Inching Towards Quality Education: Dr. Krishna Prasad Acharya
The broad areas of education are access, equity, resources, employment and quality. Whether it is a developed or developing country, education quality is a globally demanding issue. There is a direct link between quality education and employment opportunities. Also quality and competitiveness are interlinked. Competitiveness brings quality.
Quality denotes a good faculty, reformed curricula, resources, external examiner in students’ assessment, competition, teacher/student ratio, instructional materials, practical education, a universally-accepted degree and a friendly environment. So quality education indicates not only educational infrastructure and sufficient resources but also expert academic staff and research-oriented teaching.
After the 1990’s when the government followed a liberalisation policy and globalisation process, a number of higher educational institutions, mostly in the private sector, have been established in Nepal. Every educational institute claims to provide quality education to the students. So parents as well guardians are in a dilemma as to which campus is best suited for their children.
One major indicator of quality education has been the pass percentage in the board exams. The question of quality has arisen in the public schools, in which the government allocates a major chunk of the budget. The government has earmarked Rs. 86.03 billion (around 14 per cent of the total budget) for the overall development of the education sector for fiscal year 2014-15. But can the quality of education be improved in our country where teachers are under-paid and not motivated? Moreover, many teachers are not trained or qualified. Still many teachers in the public and private schools have been found possessing fake certificates. So how can we expect quality from those teachers?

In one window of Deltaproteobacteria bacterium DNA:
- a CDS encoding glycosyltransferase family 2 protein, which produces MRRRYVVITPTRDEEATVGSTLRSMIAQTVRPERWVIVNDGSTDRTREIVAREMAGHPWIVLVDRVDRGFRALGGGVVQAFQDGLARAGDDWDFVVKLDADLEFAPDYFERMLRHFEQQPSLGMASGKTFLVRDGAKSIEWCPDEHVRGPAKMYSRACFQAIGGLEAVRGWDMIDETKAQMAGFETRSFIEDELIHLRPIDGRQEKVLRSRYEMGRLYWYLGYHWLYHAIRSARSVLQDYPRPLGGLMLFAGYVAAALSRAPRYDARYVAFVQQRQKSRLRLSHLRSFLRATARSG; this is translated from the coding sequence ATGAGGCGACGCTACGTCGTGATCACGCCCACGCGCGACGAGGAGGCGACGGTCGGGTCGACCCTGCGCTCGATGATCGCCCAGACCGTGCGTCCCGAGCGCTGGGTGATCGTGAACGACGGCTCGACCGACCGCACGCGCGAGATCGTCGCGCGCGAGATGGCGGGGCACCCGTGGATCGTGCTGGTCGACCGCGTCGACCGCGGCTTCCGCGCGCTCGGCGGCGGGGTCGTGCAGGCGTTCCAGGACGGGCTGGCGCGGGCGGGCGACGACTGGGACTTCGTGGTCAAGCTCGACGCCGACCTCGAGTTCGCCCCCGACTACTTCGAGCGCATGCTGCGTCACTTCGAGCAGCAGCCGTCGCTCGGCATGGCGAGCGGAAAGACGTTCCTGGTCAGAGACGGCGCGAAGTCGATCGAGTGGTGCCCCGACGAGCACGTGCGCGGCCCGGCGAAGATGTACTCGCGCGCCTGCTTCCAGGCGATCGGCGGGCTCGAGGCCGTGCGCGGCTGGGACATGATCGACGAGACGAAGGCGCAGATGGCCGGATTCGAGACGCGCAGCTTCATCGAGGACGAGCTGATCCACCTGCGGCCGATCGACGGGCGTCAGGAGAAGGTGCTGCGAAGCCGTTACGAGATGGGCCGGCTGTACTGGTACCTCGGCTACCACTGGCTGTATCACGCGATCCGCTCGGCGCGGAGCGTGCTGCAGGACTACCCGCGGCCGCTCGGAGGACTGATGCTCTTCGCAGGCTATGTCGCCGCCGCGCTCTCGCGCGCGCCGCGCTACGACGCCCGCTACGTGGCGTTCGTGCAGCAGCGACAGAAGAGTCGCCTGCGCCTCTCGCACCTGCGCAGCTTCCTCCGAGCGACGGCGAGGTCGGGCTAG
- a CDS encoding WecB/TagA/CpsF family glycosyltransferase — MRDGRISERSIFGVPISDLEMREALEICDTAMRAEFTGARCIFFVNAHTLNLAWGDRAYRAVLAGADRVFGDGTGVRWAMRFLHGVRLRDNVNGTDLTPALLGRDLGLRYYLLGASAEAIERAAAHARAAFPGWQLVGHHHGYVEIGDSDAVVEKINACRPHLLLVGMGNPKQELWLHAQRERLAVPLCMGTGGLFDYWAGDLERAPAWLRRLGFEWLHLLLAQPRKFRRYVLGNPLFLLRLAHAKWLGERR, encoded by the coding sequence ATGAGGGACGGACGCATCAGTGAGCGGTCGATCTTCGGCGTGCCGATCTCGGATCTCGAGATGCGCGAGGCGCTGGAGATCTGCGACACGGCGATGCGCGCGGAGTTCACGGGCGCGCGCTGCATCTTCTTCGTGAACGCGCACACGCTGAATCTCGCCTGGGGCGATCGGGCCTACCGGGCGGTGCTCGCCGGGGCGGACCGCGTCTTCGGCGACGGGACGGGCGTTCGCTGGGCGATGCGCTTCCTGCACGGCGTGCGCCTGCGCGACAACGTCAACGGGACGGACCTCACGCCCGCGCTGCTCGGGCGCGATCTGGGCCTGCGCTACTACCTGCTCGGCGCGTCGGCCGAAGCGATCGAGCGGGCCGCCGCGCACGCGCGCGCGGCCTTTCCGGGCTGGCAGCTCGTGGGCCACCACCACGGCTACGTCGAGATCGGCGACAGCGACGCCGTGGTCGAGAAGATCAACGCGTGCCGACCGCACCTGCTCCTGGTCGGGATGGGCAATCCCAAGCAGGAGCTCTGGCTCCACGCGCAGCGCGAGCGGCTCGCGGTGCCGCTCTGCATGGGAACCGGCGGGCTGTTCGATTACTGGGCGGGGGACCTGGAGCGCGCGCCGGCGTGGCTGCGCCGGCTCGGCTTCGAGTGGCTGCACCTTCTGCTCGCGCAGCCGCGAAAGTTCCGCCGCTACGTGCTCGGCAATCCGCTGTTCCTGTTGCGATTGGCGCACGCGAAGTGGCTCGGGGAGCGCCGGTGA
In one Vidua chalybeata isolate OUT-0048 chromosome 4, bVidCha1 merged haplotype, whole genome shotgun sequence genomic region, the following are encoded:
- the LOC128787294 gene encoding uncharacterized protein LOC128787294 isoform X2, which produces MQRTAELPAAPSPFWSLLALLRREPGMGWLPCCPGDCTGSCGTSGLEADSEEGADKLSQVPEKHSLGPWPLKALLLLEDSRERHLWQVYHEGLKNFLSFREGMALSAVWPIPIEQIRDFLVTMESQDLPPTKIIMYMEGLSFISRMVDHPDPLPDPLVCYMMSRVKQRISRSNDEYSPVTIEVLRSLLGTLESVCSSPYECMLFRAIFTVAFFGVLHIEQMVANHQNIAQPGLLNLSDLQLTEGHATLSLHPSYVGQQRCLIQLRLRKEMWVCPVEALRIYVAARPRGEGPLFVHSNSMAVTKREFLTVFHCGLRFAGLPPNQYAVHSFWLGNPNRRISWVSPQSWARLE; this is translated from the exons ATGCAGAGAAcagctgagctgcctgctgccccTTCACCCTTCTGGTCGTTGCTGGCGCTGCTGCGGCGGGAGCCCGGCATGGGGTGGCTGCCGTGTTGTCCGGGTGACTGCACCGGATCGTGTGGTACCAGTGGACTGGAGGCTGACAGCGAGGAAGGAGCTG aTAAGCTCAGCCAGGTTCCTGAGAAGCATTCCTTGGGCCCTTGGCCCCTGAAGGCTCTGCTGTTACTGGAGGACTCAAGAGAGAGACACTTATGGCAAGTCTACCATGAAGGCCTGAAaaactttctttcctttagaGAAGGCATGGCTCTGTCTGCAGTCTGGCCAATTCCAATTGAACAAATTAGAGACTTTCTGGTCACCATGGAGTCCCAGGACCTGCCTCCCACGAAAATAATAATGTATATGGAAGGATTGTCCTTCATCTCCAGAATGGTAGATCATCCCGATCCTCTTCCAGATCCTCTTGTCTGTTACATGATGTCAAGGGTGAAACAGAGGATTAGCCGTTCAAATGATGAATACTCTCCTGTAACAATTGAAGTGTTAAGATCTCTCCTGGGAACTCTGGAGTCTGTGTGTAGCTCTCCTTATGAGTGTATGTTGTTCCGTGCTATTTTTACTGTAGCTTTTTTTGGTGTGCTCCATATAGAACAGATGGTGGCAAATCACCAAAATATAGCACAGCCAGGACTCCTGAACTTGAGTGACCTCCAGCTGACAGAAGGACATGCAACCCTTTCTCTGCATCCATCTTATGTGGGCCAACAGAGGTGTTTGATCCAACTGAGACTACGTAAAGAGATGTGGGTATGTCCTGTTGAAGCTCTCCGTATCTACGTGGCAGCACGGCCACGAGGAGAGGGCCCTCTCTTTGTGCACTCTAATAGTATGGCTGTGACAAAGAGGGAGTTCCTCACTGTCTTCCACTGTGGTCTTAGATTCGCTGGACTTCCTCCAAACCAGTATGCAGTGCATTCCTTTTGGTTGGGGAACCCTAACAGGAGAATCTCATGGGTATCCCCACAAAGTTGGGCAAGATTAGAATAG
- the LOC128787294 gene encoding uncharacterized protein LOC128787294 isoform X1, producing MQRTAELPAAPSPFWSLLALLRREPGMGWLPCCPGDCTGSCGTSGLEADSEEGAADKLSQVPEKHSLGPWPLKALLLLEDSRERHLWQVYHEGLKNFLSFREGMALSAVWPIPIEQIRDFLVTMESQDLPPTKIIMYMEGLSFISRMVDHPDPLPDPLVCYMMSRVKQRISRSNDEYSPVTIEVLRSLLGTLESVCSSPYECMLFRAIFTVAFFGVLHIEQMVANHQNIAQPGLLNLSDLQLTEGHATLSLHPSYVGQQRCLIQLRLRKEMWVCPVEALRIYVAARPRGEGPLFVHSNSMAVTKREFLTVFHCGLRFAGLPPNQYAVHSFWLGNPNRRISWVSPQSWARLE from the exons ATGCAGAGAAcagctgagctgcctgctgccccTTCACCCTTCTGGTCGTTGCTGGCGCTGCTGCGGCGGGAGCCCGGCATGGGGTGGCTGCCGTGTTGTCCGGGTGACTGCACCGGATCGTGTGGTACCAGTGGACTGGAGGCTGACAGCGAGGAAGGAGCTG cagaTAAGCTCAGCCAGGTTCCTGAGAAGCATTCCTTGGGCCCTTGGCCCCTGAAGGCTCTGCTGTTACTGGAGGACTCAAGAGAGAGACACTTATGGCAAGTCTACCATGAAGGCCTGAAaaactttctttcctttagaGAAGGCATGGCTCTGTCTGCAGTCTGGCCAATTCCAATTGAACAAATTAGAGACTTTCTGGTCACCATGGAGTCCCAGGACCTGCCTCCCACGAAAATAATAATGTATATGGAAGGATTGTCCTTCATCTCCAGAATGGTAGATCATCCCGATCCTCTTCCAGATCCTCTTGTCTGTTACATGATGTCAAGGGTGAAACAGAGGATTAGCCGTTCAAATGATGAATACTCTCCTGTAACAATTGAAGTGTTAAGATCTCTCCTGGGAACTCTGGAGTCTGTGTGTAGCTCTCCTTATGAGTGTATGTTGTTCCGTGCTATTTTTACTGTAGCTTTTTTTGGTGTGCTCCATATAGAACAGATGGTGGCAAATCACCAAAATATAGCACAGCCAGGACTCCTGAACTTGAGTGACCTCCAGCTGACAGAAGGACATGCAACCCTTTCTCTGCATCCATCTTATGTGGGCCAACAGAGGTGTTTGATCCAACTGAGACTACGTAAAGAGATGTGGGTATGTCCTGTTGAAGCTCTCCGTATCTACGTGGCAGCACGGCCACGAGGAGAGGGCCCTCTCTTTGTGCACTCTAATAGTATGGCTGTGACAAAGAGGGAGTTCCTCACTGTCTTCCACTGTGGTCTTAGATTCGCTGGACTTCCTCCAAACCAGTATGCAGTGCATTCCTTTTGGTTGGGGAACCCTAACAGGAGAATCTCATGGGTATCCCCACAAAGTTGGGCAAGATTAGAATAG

Most of the private schools and colleges in Nepal are committed to providing quality education. This can be discerned from the results of the SLC Board and Higher Secondary Education Board. Private schools and colleges have performed better than the government or public schools. However, passing the examination with a higher percentage alone does not necessarily indicate quality education. A student must be able to compete in the global market.
Before 1990, there was only Tribhuvan University (TU) to handle higher education in Nepal. The main motto of TU is to develop skilled human resources by imparting quality education. As of now, there are a dozen universities and an equal number are in the pipeline. It is not easy to establish a university that requires physical infrastructure, educational facilities, experienced professors, a friendly environment, guarantee of quality of education and resources. But these requirements are not taken into account while establishing a university in Nepal. What matters here is political connection.
The inquiry conducted by the Commission for the Investigation of Abuse of Authority into the misappropriation of budgets in some universities has created doubts among the people. How can the higher authorities of these universities convince the parents and the students that they will provide quality education and follow the university calendar? Since the education sector should serve as a model in society, the embezzlement of funds within the universities by the concerned authorities will inevitably create misunderstandings and negative feelings in the society. As a result, these universities will lose the trust of the people.